Further to this, it has been noted that a number of both ours and the ALP’s party corflutes, placed in people’s front yards with their permission have been anonymously removed during nighttime, whilst nearby Liberal party corflutes remain untouched. A specific example of this occurred on a property on the corner of Kissing Point Rd and James Ruse Drive on or about Wednesday – Thursday, 22-23 September.

    As per your instructions on the day of the ballot draw, independent legal advice is being sought over these matters. Whilst this is occurring, I formally request that the Australian Electoral Commission fully investigate these matters in accordance with the Act and make public your findings.

    Yours sincerely,

    D J Williamson

    Cc: Geoff Ash, Kelly Livingstone, Monica Heary and Antony Lawes

    Family First volunteer disciplined October 4, 2004 – 7:34PM Page Tools

    Religious party Family First has disciplined a campaign volunteer for saying lesbians should be burned to death.

    The man’s comments came shortly before a group of youths hurled eggs at Greens supporters on Sunday from a passing car at Dayborough, in the marginal Brisbane seat of Dickson.

    Family First spokesman Mark Badham said the party had nothing to do with the egg-throwing.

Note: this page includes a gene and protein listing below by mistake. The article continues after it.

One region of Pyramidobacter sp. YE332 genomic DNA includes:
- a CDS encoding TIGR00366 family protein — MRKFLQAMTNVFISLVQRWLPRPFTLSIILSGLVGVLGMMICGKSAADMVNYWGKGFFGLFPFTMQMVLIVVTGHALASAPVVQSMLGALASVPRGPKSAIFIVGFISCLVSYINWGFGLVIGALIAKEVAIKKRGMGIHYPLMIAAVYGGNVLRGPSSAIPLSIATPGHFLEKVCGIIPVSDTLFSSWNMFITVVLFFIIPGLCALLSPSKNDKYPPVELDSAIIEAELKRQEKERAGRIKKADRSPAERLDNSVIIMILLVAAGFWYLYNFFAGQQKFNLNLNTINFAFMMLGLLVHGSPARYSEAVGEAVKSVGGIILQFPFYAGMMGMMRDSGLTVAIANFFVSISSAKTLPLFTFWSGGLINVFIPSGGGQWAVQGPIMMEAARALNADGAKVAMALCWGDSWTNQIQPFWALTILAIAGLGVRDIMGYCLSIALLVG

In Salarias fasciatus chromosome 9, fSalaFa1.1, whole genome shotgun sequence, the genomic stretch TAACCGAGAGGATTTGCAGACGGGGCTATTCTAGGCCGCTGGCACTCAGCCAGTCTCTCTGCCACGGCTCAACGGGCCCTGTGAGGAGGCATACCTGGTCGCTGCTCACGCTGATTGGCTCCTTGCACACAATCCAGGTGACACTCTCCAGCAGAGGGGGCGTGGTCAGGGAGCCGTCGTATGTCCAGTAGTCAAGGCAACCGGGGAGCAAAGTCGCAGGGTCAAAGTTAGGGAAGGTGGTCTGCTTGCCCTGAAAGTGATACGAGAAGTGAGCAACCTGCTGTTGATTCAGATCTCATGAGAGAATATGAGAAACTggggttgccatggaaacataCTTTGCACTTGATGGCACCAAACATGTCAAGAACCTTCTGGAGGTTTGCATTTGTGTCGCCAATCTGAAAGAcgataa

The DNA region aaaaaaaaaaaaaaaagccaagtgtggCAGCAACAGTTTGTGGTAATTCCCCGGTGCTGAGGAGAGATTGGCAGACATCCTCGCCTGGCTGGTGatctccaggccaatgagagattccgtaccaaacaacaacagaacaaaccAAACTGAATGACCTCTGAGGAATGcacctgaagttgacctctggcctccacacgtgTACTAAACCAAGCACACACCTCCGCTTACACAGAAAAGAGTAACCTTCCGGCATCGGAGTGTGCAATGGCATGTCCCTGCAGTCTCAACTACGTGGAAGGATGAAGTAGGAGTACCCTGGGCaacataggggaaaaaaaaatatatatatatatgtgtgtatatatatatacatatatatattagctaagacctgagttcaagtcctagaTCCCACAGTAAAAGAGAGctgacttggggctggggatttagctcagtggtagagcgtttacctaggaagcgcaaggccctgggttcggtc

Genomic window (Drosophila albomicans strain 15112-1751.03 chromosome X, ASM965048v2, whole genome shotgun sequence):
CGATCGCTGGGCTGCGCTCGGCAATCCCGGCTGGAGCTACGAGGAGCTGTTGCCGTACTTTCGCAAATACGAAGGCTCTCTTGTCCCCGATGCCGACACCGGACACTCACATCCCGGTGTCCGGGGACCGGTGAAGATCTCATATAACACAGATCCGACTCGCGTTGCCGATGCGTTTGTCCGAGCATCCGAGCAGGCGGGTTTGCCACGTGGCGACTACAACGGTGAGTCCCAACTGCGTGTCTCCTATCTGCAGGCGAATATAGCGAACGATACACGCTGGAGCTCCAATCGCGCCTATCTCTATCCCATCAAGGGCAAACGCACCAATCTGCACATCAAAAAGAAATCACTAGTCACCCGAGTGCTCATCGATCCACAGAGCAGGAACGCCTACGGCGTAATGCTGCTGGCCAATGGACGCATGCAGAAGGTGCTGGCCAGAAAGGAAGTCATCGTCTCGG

He did say, however, that the volunteer had been disciplined after answering yes to a question from a Greens supporter about whether Family First supported lesbians being burned to death.

    “(Family First Dickson candidate) Dale Shuttleworth contacted the volunteer, chastised him and disciplined him and we’ve moved on,” Mr Badham said.

    The man has been banned from any more volunteer duties with Family First.

    Mr Badham said the Greens volunteer had put words in the Family First Party volunteer’s mouth.

    But the Greens are blaming the Family First campaigner for inciting the egg-throwing attack.

    Greens candidate Howard Nielsen said moments before the attack, the youths had been listening to anti-gay rantings from the Family First campaigner that “lesbians are witches and should be burned to death”.